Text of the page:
Don’t miss out on two of the city’s greatest art collections. The Berlinische Galerie ($8.50 entry) houses pieces from 20th century art movements such as the Berlin Secession, Expressionism and Dada, while the in-demand Sammlung Boros, $13, showcases a private collection of more contemporary art—from such international stars as Olafur Eliasson and Ai Weiwei—in a former Nazi bunker.

10. Riga, Latvia

Dome square, Latvia
Getty Images—Getty Images

Cost to Spend a Week for Two: $3,107

The largest of the three Baltic capitals, Riga is home to an eclectic mix of Gothic spires, Art Nouveau buildings, Soviet block housing and creative new restaurants and nightlife.

Round-trip airfare dipped 4% this year, bringing the price below $1,000, according to Hopper. And once you’re there, the city is one of Europe’s most affordable: Hotels cost only $96 per night on average, Hotels.com found, and for about $8 you can enjoy a beer and meal out.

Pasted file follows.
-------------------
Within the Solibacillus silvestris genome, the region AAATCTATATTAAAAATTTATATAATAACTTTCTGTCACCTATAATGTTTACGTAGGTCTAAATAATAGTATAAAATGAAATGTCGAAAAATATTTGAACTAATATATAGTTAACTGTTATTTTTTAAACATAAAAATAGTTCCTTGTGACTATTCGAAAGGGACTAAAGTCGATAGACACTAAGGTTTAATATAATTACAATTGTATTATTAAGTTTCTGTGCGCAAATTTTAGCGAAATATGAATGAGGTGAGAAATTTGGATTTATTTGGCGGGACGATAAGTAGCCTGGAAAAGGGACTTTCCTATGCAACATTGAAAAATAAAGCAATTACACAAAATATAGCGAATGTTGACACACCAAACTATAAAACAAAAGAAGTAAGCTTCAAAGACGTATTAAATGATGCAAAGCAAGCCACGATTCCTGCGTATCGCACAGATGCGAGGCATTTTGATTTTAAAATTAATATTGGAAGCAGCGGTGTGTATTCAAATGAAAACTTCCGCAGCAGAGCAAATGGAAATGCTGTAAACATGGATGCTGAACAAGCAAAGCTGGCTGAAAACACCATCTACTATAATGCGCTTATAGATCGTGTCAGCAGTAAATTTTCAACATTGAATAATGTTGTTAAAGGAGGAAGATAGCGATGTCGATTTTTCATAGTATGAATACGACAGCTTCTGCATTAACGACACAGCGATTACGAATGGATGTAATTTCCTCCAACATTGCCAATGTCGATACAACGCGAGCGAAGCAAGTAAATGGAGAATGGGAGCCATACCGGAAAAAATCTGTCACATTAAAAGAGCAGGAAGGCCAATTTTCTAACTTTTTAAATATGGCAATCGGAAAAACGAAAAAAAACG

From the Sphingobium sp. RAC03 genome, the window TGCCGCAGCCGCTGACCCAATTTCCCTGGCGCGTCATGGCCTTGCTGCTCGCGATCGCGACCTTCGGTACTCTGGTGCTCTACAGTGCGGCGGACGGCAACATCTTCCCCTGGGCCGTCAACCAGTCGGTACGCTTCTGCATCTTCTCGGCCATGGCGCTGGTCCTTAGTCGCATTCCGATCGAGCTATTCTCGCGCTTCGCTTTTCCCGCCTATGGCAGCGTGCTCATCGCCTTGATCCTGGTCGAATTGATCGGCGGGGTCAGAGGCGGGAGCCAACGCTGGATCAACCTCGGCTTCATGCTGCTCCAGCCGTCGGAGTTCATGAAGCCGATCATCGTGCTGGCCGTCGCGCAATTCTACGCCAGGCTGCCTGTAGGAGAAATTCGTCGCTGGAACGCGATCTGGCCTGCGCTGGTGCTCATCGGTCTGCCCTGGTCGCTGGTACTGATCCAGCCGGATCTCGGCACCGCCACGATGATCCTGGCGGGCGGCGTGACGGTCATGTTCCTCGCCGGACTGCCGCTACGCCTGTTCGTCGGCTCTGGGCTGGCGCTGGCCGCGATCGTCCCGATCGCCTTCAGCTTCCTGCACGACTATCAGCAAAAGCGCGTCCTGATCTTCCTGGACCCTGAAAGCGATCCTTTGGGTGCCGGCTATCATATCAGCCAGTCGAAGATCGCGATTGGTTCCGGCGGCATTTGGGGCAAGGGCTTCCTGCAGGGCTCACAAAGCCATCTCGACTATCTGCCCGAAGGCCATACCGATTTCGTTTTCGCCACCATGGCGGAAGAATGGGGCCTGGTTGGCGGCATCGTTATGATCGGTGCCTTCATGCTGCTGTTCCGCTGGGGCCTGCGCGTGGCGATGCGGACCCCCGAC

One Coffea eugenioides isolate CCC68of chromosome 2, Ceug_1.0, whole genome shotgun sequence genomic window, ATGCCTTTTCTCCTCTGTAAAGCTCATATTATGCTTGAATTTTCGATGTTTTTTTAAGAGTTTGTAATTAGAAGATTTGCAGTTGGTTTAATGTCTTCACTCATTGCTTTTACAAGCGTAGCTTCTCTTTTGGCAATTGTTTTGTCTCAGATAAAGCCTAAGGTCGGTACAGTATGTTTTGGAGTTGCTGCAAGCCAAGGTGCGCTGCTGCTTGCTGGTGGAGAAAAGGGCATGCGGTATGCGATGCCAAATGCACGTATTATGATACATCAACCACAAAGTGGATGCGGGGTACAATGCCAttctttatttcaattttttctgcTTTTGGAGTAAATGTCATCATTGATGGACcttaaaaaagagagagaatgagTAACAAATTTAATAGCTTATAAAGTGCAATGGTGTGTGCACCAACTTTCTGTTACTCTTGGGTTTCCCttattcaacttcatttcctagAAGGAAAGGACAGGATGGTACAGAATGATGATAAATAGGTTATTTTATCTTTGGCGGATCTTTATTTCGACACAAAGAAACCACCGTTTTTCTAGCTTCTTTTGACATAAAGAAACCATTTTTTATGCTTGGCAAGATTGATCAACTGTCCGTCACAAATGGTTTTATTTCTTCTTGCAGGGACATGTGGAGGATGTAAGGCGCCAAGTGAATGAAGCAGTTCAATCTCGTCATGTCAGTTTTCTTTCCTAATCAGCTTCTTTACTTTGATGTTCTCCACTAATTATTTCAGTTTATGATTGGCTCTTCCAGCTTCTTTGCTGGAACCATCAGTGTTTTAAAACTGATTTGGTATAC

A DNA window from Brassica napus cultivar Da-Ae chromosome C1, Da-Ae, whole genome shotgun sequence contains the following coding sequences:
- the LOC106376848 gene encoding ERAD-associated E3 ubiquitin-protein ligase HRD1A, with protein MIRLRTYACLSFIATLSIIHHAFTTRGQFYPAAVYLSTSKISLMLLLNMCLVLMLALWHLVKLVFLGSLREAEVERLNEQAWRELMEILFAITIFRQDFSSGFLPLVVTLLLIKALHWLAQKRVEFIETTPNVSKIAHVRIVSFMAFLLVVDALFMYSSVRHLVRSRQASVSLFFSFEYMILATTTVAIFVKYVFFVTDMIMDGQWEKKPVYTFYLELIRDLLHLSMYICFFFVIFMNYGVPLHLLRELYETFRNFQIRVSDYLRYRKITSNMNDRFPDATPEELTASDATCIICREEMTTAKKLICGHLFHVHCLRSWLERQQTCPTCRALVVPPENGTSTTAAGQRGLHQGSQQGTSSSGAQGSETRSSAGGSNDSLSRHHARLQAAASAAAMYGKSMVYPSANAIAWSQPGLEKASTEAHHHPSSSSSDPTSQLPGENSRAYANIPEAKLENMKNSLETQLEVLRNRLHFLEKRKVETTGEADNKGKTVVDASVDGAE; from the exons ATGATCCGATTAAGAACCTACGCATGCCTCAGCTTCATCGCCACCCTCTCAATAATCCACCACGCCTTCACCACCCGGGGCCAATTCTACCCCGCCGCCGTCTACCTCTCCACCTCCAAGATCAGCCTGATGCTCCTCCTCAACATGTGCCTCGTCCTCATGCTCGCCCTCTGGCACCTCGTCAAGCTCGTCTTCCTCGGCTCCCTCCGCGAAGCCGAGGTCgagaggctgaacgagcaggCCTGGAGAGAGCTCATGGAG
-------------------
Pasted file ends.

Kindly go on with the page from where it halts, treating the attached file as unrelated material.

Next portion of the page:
At the historic heart of Riga is its Old Town, a UNESCO world heritage site. For $9.50 you can scale St. Peter’s Church, the tallest church in the city, to get an aerial view that extends to the Riga Bay and the Daugava River. Then visit the House of Blackheads, a former merchant guild that houses both tourist information office and museum. Inside, you’ll find grand ballrooms featuring exact replicas of the 19th century furniture that once adorned it as well as several exhibits about trading in Riga.

Around the city center, you can visit the eye-popping Art Nouveau buildings on Alberta iela, view the Freedom monument, and stop by the Central Market, housed in five former zeppelin hangars, to haggle over smoked fish or fresh vegetables.

—Additional reporting by Stirling Kelso


To make the preceding selections, Money weighed more than 6,000 data points for almost 100 of the most popular destinations in Europe. Then we ranked the top 10 cities that scored highest on overall cost factors, giving the most weight to the price of airfare, lodging, and food, as well as the biggest year-over-year price drops. We also considered the number of restaurants and attractions each city offered, as well as experience factors like low crime rates, pleasant weather, and ease of access to public transportation. Only one winner was chosen per country.